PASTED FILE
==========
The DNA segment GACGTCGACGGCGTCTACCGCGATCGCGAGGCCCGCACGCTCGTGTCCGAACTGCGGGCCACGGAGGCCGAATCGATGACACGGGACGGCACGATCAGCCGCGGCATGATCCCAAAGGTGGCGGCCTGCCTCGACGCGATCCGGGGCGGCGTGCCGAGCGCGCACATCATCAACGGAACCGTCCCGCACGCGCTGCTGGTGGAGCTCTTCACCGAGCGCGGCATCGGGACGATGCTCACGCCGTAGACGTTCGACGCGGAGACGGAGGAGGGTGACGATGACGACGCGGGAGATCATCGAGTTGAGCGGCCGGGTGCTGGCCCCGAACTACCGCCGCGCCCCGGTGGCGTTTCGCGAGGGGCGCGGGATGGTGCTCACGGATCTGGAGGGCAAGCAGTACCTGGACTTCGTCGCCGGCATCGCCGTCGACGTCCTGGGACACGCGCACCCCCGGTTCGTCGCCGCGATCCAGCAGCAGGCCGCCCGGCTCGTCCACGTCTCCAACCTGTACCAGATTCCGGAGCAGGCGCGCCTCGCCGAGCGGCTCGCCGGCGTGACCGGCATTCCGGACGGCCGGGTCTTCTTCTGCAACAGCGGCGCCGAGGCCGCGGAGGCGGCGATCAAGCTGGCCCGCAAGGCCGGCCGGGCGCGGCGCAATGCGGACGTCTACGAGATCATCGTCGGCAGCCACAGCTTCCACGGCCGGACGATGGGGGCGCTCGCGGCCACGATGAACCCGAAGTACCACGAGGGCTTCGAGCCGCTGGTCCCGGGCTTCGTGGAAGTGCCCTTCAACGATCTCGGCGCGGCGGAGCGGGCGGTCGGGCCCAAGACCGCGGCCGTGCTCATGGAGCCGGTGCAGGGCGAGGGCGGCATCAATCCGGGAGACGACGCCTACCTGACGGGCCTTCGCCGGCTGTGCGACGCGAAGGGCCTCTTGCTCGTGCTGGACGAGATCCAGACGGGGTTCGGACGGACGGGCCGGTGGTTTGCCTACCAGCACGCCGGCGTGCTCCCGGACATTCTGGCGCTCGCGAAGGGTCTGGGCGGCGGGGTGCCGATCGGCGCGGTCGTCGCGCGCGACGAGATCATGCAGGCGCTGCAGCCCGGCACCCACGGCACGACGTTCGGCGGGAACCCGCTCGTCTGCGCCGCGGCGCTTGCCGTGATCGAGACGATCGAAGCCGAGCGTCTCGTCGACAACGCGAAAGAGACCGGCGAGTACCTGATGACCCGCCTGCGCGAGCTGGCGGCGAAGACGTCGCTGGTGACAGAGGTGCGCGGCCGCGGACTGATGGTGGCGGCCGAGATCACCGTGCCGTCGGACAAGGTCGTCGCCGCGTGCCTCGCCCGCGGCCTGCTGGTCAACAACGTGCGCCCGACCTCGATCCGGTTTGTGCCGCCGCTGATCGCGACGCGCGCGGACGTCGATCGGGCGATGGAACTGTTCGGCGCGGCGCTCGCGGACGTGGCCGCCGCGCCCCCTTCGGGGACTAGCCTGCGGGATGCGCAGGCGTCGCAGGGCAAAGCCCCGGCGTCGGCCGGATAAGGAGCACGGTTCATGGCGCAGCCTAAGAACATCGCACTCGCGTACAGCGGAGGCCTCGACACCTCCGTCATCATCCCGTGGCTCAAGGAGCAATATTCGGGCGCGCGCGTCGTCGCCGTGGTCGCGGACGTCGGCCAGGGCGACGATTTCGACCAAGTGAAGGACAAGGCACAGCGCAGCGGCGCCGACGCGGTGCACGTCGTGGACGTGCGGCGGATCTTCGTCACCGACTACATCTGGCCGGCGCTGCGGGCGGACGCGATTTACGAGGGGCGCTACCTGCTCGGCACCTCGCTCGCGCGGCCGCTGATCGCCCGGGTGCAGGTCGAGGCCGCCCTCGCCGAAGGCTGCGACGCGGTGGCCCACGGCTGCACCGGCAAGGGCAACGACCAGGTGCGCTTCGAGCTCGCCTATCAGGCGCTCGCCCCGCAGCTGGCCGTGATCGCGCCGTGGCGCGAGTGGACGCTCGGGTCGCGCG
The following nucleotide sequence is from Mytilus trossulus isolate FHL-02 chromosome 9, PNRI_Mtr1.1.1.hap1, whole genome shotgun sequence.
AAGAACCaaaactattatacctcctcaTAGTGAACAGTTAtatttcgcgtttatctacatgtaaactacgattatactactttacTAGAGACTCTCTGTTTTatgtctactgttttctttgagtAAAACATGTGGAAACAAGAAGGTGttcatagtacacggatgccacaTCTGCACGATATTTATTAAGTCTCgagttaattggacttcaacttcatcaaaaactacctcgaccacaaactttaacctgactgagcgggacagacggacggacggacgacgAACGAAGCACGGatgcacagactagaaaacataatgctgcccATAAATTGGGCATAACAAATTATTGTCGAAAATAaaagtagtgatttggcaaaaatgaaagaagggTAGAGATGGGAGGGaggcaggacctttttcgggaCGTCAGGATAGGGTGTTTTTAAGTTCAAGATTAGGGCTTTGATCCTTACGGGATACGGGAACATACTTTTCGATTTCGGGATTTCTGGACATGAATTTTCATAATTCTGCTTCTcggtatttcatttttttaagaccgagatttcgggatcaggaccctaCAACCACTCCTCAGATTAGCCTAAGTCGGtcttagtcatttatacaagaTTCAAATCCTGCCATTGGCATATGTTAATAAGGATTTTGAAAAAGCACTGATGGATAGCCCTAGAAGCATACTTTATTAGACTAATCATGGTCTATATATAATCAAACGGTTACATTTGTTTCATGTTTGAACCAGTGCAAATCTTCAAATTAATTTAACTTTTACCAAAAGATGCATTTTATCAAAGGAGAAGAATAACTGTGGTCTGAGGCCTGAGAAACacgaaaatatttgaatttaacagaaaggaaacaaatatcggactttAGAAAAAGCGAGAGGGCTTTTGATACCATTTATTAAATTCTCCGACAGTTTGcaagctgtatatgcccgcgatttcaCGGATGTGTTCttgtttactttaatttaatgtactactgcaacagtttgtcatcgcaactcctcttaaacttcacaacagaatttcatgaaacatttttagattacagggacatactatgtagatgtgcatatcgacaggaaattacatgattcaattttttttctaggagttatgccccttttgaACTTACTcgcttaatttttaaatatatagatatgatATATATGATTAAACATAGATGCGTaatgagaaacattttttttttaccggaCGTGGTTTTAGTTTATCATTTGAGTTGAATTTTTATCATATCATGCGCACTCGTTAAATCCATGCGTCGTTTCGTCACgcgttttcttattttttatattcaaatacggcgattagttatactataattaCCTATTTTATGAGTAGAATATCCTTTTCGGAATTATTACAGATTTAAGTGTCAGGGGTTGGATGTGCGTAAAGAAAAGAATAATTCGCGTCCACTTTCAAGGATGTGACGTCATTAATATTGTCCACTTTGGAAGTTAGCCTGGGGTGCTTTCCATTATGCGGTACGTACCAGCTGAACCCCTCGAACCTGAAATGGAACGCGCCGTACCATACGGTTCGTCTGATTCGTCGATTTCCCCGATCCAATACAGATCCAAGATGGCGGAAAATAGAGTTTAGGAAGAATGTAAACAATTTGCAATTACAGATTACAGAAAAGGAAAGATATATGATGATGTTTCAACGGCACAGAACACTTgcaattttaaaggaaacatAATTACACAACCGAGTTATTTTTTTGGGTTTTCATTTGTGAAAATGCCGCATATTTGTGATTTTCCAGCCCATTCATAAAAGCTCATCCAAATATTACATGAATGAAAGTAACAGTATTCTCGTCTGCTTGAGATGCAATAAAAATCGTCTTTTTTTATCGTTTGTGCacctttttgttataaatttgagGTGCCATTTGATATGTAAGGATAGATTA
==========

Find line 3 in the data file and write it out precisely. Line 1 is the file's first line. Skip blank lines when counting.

AAGAACCaaaactattatacctcctcaTAGTGAACAGTTAtatttcgcgtttatctacatgtaaactacgattatactactttacTAGAGACTCTCTGTTTTatgtctactgttttctttgagtAAAACATGTGGAAACAAGAAGGTGttcatagtacacggatgccacaTCTGCACGATATTTATTAAGTCTCgagttaattggacttcaacttcatcaaaaactacctcgaccacaaactttaacctgactgagcgggacagacggacggacggacgacgAACGAAGCACGGatgcacagactagaaaacataatgctgcccATAAATTGGGCATAACAAATTATTGTCGAAAATAaaagtagtgatttggcaaaaatgaaagaagggTAGAGATGGGAGGGaggcaggacctttttcgggaCGTCAGGATAGGGTGTTTTTAAGTTCAAGATTAGGGCTTTGATCCTTACGGGATACGGGAACATACTTTTCGATTTCGGGATTTCTGGACATGAATTTTCATAATTCTGCTTCTcggtatttcatttttttaagaccgagatttcgggatcaggaccctaCAACCACTCCTCAGATTAGCCTAAGTCGGtcttagtcatttatacaagaTTCAAATCCTGCCATTGGCATATGTTAATAAGGATTTTGAAAAAGCACTGATGGATAGCCCTAGAAGCATACTTTATTAGACTAATCATGGTCTATATATAATCAAACGGTTACATTTGTTTCATGTTTGAACCAGTGCAAATCTTCAAATTAATTTAACTTTTACCAAAAGATGCATTTTATCAAAGGAGAAGAATAACTGTGGTCTGAGGCCTGAGAAACacgaaaatatttgaatttaacagaaaggaaacaaatatcggactttAGAAAAAGCGAGAGGGCTTTTGATACCATTTATTAAATTCTCCGACAGTTTGcaagctgtatatgcccgcgatttcaCGGATGTGTTCttgtttactttaatttaatgtactactgcaacagtttgtcatcgcaactcctcttaaacttcacaacagaatttcatgaaacatttttagattacagggacatactatgtagatgtgcatatcgacaggaaattacatgattcaattttttttctaggagttatgccccttttgaACTTACTcgcttaatttttaaatatatagatatgatATATATGATTAAACATAGATGCGTaatgagaaacattttttttttaccggaCGTGGTTTTAGTTTATCATTTGAGTTGAATTTTTATCATATCATGCGCACTCGTTAAATCCATGCGTCGTTTCGTCACgcgttttcttattttttatattcaaatacggcgattagttatactataattaCCTATTTTATGAGTAGAATATCCTTTTCGGAATTATTACAGATTTAAGTGTCAGGGGTTGGATGTGCGTAAAGAAAAGAATAATTCGCGTCCACTTTCAAGGATGTGACGTCATTAATATTGTCCACTTTGGAAGTTAGCCTGGGGTGCTTTCCATTATGCGGTACGTACCAGCTGAACCCCTCGAACCTGAAATGGAACGCGCCGTACCATACGGTTCGTCTGATTCGTCGATTTCCCCGATCCAATACAGATCCAAGATGGCGGAAAATAGAGTTTAGGAAGAATGTAAACAATTTGCAATTACAGATTACAGAAAAGGAAAGATATATGATGATGTTTCAACGGCACAGAACACTTgcaattttaaaggaaacatAATTACACAACCGAGTTATTTTTTTGGGTTTTCATTTGTGAAAATGCCGCATATTTGTGATTTTCCAGCCCATTCATAAAAGCTCATCCAAATATTACATGAATGAAAGTAACAGTATTCTCGTCTGCTTGAGATGCAATAAAAATCGTCTTTTTTTATCGTTTGTGCacctttttgttataaatttgagGTGCCATTTGATATGTAAGGATAGATTA